Sermons Without Words



I was carrying a handful of equipment from the outdoor stage into the lobby of the church building. We had just completed our very first, and very hot Sunday morning outdoor worship service. As I walked through the door of the lobby, I looked over my right shoulder to see a man coming in behind me carrying in some of the heavier equipment and setting it down on the lobby floor. Sweat was pouring off his brow, permeating through his hat and shirt, and he was breathing hard from the exertion. He bent over and then stood back up. It took me a moment to recognize him due to the mask on his face. I thanked him for serving, he replied with, “I’m just thankful to be here, God is good,” then he turned to go back out the door into the heat to get more equipment. Amidst all the traffic, I stood still for a moment and pondered the brevity of that moment. Then I realized that in just a matter of 30 life-changing seconds, I had been given one of those tremendous gifts where Heaven collides with the business of humanity. It was a sermon without words, and it came at just the right time for me.

Just a week earlier, I had packed up my family for a short two-day trip to the mountains of NC for a very much needed respite from the recent pressures of life and trying to pastor through the newly crowned COVID era. About halfway up the road to those mountains, I received a phone call from my tearful mom informing me that my dad was going into emergency surgery and about to have his stomach cut wide open to pull out all the blockages in his intestine so that he doesn’t die from going septic. So much for the peaceful solitude we were seeking.

I am at the stage of my life where my children needing me most is intersecting with the time period where my parents need me most. The timing for when we chose to have kids and when my parents begin to show their age has just worked out that way. I can do nothing to control it. It is simply the promenade of life. I suppose I could have forecasted that if I had done the math about sixteen years ago. The part I could have never calculated back then, was pastoring a church through the middle of a pandemic, in arguably one of the most politically charged times in all of history.

The COVID era has not been without the opportunity to be stretched and challenged at every level, particularly in the church. The economy shuts down, people lose jobs, people worry and get overwhelmed, and you stop gathering due to safety concerns. If you open the doors and gather again, people will say you’re not complying, you’re crazy, and not considering the safety of your people. If you don’t open your doors, people will tell you to stop bowing and conforming to the system, you’re walking in fear and not faith, and preventing revival. If you make a plan or date and change it, you’re not leading with confidence. If you don’t make a plan or date, you don’t know what you’re doing. If you say too much, too loosely, you’ll be criticized for being insensitive. If you don’t say enough, you’ll be criticized for not making a statement or taking a stand. It’s not safe enough to come back to church, even for outdoor services. But it’s safe enough to go to the beach or mountains, participate in baseball games at the ballfield, and have family gatherings. It’s too hot, too loud, too much money, and “Oh, by the way, we’re attending another church now because they’re meeting inside and can provide us more with what we need” and “No, we won’t be coming back, and no, we don’t want to meet and talk about it to reconcile it.” That covers about half the list, but you get the point.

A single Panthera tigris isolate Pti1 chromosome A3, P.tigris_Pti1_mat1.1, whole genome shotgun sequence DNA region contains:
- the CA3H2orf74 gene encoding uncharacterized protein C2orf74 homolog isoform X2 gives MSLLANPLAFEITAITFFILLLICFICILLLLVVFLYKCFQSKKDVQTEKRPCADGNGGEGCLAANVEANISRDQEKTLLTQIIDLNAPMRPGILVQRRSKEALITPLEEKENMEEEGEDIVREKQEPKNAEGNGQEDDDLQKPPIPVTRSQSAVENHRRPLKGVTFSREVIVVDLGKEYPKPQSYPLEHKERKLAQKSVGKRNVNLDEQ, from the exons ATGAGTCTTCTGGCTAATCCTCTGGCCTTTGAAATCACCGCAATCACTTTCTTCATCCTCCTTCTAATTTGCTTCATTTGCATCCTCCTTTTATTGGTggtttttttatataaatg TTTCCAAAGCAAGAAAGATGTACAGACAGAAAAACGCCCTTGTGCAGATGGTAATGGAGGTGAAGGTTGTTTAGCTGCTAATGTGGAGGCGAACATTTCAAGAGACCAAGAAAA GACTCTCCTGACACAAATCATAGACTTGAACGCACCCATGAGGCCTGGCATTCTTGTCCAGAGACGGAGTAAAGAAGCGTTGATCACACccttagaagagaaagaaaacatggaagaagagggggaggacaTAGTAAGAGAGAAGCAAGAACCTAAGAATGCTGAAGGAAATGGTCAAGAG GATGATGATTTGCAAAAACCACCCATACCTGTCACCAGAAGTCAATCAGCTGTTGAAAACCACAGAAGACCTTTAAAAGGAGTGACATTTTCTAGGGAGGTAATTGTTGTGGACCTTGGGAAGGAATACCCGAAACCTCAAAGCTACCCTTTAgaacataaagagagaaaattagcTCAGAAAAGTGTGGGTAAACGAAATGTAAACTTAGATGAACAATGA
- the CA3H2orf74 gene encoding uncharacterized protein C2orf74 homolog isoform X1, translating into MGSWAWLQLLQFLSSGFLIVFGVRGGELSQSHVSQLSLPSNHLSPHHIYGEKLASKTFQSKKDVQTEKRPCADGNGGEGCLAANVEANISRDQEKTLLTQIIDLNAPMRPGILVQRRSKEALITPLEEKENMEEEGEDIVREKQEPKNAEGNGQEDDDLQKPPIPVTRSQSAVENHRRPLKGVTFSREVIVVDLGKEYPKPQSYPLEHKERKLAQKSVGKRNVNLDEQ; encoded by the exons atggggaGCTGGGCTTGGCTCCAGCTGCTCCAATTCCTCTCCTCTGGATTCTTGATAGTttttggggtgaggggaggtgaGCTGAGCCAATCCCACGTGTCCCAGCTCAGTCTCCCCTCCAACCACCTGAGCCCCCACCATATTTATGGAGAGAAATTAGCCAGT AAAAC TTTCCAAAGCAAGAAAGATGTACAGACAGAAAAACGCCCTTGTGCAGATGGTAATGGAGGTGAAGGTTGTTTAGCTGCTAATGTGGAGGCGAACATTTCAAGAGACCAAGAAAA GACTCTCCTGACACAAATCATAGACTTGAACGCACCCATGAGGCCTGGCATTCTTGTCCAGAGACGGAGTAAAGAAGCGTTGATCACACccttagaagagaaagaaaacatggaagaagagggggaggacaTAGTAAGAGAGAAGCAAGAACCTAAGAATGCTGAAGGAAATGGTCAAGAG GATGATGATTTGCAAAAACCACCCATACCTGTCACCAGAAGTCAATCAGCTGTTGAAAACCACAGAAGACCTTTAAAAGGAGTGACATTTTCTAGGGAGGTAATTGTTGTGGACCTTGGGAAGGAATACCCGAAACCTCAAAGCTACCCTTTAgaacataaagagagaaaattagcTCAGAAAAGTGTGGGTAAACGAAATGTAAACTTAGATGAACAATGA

Zero whining here for you Carnes. James 1:2 says, “Consider it pure joy, my brothers and sisters, whenever you face trials of many kinds.” You’ve preached that…remember? Keep preaching it to yourself…every…single…day. Other people have issues as well. Get on with it. I’m not sharing this to get sympathy. I’m only sharing this to highlight the guy from the lobby, even though he’d never want that. Remember him?

The “worn out, sweating through his clothes due to the heat” guy in the lobby is also the guy who several months ago was given an inexplicable diagnosis of cancer and told to get his affairs in order because he may not make it. He’s the same guy who also sent me an email three weeks ago thanking the church for everything, and saying how much he wanted to “give back and it was now his time to do so.” What!? They told you were not even supposed to be alive! This is the same guy who was starting another round chemotherapy the very next day in order to stay alive. He’s probably the last guy who should be out there, and he probably had more reasons to complain than just about anybody. But he’s also the guy God chose to reach me. He said nothing, did nothing, prepared nothing. He just showed up, and God did the rest. A sermon without words. I’ll be looking to preach much more of those through the coming days.